They are publishing their peer-reviewed findings in the only early edition of the Proceedings of the National Academy of Sciences.

    Their first study linked fracking to methane concentrations in well water in Pennsylvania. Their second study, issued last month, found no evidence of water contamination from fracking in Arkansas.

    They concluded that drilling techniques, wellbore integrity and other human factors help prevent gas leakage from drilling sites to shallow aquifers.

    "Our findings in Arkansas are important, but we are still only beginning to evaluate and understand the environmental risks of shale gas development," Vengosh said in last month's announcement. "Much more research is needed."

    Fracking refers to a form of natural gas exploration in which the gas, trapped inside prehistoric shale rock formations, is released by pumping in water and chemicals through shafts that have been drilled horizontally into the shale.

    North Carolina has a moratorium on fracking but state Senators and Representatives are negotiating legislation that could lift the moratorium in 2015.

    Read more here: http://blogs.newsobserver.com/busin...nking-fracking-to-tainted-water#storylink=cpy
  3. da1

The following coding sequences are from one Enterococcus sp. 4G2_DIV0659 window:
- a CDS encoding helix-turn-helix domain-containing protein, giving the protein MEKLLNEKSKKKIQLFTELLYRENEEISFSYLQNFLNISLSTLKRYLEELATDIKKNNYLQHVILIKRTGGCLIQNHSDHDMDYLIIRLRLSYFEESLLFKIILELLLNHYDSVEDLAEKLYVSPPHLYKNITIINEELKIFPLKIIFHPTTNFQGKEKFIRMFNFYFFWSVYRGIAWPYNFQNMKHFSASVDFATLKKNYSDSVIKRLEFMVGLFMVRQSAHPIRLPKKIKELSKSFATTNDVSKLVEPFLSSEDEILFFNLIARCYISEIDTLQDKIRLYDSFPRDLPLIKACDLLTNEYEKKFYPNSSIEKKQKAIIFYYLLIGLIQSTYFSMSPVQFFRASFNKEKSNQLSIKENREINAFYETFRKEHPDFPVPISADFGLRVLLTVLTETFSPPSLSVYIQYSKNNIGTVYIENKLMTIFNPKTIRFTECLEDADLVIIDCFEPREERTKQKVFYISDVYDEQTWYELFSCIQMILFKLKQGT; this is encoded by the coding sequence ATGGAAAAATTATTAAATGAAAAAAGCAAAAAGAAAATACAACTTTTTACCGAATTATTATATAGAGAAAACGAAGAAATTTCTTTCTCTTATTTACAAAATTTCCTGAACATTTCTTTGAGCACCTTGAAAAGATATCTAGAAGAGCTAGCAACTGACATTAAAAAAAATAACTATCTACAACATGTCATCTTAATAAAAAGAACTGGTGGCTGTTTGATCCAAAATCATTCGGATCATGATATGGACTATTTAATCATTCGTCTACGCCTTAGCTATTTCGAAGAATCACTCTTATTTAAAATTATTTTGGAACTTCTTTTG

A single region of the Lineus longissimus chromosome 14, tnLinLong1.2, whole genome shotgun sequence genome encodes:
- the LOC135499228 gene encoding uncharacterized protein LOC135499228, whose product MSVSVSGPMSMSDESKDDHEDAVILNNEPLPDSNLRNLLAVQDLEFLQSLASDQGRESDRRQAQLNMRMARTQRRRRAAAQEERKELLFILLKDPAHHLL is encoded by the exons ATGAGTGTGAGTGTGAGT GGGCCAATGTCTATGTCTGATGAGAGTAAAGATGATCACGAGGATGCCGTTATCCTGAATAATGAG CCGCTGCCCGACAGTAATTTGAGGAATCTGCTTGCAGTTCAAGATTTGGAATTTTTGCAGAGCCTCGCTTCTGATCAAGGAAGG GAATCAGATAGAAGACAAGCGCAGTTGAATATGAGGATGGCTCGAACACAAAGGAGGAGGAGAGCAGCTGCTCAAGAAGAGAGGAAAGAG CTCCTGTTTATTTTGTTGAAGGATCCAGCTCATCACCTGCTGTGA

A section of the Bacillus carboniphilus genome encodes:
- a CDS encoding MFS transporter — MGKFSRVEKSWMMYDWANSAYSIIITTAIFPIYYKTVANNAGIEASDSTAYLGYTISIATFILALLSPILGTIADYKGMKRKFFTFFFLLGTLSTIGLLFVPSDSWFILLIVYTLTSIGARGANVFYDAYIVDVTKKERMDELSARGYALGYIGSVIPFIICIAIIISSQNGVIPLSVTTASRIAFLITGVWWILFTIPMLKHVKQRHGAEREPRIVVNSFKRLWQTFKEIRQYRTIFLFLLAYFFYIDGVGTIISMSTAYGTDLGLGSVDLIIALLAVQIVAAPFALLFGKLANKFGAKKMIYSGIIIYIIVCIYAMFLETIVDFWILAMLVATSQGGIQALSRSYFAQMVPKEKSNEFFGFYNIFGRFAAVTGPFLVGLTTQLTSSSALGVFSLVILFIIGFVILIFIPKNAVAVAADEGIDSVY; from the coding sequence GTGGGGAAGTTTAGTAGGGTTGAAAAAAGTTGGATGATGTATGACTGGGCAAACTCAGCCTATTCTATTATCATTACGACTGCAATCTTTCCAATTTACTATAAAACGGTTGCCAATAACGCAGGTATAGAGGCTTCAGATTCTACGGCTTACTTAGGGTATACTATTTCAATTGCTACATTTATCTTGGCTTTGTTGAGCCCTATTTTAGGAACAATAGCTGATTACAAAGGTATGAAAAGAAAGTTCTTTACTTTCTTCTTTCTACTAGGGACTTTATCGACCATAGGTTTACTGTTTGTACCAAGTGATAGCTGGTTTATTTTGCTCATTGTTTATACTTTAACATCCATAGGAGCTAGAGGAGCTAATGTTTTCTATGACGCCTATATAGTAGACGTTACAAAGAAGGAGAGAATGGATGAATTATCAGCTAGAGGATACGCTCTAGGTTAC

da1 Member

    Apr 8, 2008
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    Methane levels in private water wells are, on average, 17 times higher in wells that are within 1,000 feet of a natural gas drilling site.

    The researchers sampled the water from 68 wells in northeastern Pennsylvania and New York, and found methane in 85 percent of the wells.

    When they fingerprinted the methane itself — comparing the chemistry of the methane in the water wells with that of the gas from natural gas wells in the region — “the signatures matched,” said Robert B. Jackson, Nicholas Professor of Global Environmental Change at Duke, one of the study’s authors.

    “At least some homeowners who claim that their wells were contaminated by shale gas extraction appear to be right,” he said.
    The peer-reviewed study was published Monday in the online Early Edition of the Proceedings of the National Academy of Sciences.

    The authors said it was the first “systematic evidence “of methane contamination of private drinking wells in areas where gas extraction was occurring.

    Industry, which has said the methane gas in wells is mostly naturally-occurring, disputed the study, saying that the data set was insufficient, there was no adequate baseline for comparison and that the conclusions were flawed.

    The researchers agreed that more work needs to be done. Jackson called the study “a strong starting point” but added that “people need to do this in many other locations. I suspect the answer won’t always be the same.”